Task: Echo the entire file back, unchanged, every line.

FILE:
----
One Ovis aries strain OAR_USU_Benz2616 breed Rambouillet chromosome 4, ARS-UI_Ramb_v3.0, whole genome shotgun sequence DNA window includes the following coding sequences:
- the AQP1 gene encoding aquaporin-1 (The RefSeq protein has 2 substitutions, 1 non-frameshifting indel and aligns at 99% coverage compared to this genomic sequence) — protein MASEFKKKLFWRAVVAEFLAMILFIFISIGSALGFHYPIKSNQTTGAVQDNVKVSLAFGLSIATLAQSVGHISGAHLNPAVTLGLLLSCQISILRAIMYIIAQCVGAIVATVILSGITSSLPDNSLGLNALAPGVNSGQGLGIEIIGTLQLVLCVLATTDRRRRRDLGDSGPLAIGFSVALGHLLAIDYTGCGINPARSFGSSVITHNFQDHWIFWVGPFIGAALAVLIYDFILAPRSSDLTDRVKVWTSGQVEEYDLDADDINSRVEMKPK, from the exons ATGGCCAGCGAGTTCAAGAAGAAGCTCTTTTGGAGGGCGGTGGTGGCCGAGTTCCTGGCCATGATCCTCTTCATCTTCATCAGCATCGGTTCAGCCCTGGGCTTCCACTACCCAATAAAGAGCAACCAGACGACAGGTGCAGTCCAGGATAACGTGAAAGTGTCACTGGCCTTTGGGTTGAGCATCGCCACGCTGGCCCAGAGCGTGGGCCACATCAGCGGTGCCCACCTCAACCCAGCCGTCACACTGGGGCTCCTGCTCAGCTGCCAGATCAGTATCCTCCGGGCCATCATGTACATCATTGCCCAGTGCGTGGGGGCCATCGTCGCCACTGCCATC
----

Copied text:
One Ovis aries strain OAR_USU_Benz2616 breed Rambouillet chromosome 4, ARS-UI_Ramb_v3.0, whole genome shotgun sequence DNA window includes the following coding sequences:
- the AQP1 gene encoding aquaporin-1 (The RefSeq protein has 2 substitutions, 1 non-frameshifting indel and aligns at 99% coverage compared to this genomic sequence) — protein MASEFKKKLFWRAVVAEFLAMILFIFISIGSALGFHYPIKSNQTTGAVQDNVKVSLAFGLSIATLAQSVGHISGAHLNPAVTLGLLLSCQISILRAIMYIIAQCVGAIVATVILSGITSSLPDNSLGLNALAPGVNSGQGLGIEIIGTLQLVLCVLATTDRRRRRDLGDSGPLAIGFSVALGHLLAIDYTGCGINPARSFGSSVITHNFQDHWIFWVGPFIGAALAVLIYDFILAPRSSDLTDRVKVWTSGQVEEYDLDADDINSRVEMKPK, from the exons ATGGCCAGCGAGTTCAAGAAGAAGCTCTTTTGGAGGGCGGTGGTGGCCGAGTTCCTGGCCATGATCCTCTTCATCTTCATCAGCATCGGTTCAGCCCTGGGCTTCCACTACCCAATAAAGAGCAACCAGACGACAGGTGCAGTCCAGGATAACGTGAAAGTGTCACTGGCCTTTGGGTTGAGCATCGCCACGCTGGCCCAGAGCGTGGGCCACATCAGCGGTGCCCACCTCAACCCAGCCGTCACACTGGGGCTCCTGCTCAGCTGCCAGATCAGTATCCTCCGGGCCATCATGTACATCATTGCCCAGTGCGTGGGGGCCATCGTCGCCACTGCCATC